Disjoint Events - Formula & Examples
An event is something that has happened. When we have two or more events then there are chances that some events have common occurrences. To find probabilities we first find the total number of outcomes within an experiment. Then we find the outcomes associated with the event being considered. We divide the outcomes of the event by the total number of outcomes of the experiment to find the probability of the event. 
Disjoint events are the ones in which there is not even a single outcome that is common in between the events. Another commonly used term for disjoint events is mutually exclusive events. Disjoint events and mutually exclusive events are the same thing. 

Example of mutually exclusive events is events like getting even or odd number when we throw a dice. In this case there is no outcome common as no one and odd number is same. Thus these two events are mutually exclusive or disjoint. When there are common outcomes between the events then the events are not mutually exclusive events. For example when we throw a dice, the events of getting an even number or a prime number has a common outcome {2}, that makes these two events non mutually exclusive events.


The probability of occurrence of either of two events say X and Y is given by:

$P (X \cup Y)$ = $P (X) + P (Y) - P (X \cap Y)$

Where $P (X \cup Y)$ is the probability of occurrence of either X or Y, P (X) and P (Y) are the probabilities of occurrence of events X & Y individually, $P (X \cap Y)$ is the probability of occurrence of both X & Y simultaneously

When there is no outcome common in between two or more sets then we say the sets are disjoint. When we obtain outcome sets of event that are disjoint we call them disjoint events.

When two events are disjoint then it is clear that the probability of joint occurrence of the events is equal to zero, that is, $P (X \cap Y)$ = 0 if X and Y are mutually exclusive events.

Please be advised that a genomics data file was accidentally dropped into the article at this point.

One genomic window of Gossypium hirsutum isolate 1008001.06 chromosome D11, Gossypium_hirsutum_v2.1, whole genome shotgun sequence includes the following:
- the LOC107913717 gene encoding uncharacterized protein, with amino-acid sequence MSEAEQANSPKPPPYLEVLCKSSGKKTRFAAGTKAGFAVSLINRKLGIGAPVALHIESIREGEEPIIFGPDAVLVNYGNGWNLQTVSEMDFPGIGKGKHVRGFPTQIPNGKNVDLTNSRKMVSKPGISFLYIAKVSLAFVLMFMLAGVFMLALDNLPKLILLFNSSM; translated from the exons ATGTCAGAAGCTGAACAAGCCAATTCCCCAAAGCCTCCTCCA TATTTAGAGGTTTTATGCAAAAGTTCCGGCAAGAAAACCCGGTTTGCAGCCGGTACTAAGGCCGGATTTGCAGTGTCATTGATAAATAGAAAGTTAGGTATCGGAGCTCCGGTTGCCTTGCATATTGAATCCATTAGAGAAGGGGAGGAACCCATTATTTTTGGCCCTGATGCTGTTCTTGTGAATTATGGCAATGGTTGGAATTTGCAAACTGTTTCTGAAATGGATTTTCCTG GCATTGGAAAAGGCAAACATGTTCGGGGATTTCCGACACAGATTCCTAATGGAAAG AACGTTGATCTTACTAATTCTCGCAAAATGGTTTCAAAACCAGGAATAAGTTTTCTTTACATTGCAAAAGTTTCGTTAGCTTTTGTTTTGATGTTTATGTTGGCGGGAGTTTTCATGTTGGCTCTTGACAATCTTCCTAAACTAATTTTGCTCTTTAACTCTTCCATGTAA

When we find combined probability of given disjoint events, we can simply add up the individual properties of the events to find the combined probability: 

$P (A_1 \cup A_2 \cup …. A_n) = P (A_1) + P (A_2) + … + P (A_n)$

Here, $A_1, A_2, …, A_n$ are mutually exclusive o disjoint events. $P (A_1), P (A_2), …, P (A_n)$ are individual probabilities of these disjoint events. 

$P (A_1 \cup A_2 \cup …. A_n)$ is the combined probability of occurrence of wither of the events.


Few examples on disjoint events are given below:

Example 1: Find the probability of securing exactly two heads or getting exactly two tails in the experiment of tossing three coins together.



$\rightarrow$ n (S) = 8

Let X: event of getting exactly two heads = {HHT, HTH, THH}

$\rightarrow$ P (X) = $\frac{3}{8}$

Let Y: event of getting exactly two tails = {HTT, THT, TTH}

$\rightarrow$ P (Y) = $\frac{3}{8}$

Clearly $X \cap Y$ = $\phi$

$\rightarrow$ P (X \cap Y) = 0

Hence the events are mutually exclusive

Thus the probability of union of two events 

= $P (X \cup Y)$

= $P (X) + P (Y)$

= $\frac{3}{8}$ + $\frac{3}{8}$

= $\frac{6}{8}$

= $\frac{3}{4}$

Example 2: Eighty tickets are sold for a rock show. Smith buys 10 tickets and Criss buys 20 tickets. One of tickets is randomly select as the winning ticket. What is the probability that Smith or Criss wins?

Solution: As smith and Criss cannot win together, so events are disjoint.

Let M = Smith win

N = Criss win

P(M) = $\frac{10}{80}$

P(N) = $\frac{20}{80}$

P(M or N) = P(M) + P(N) = $\frac{10}{80}$ + $\frac{20}{80}$ = $\frac{30}{80}$ = $\frac{3}{8}$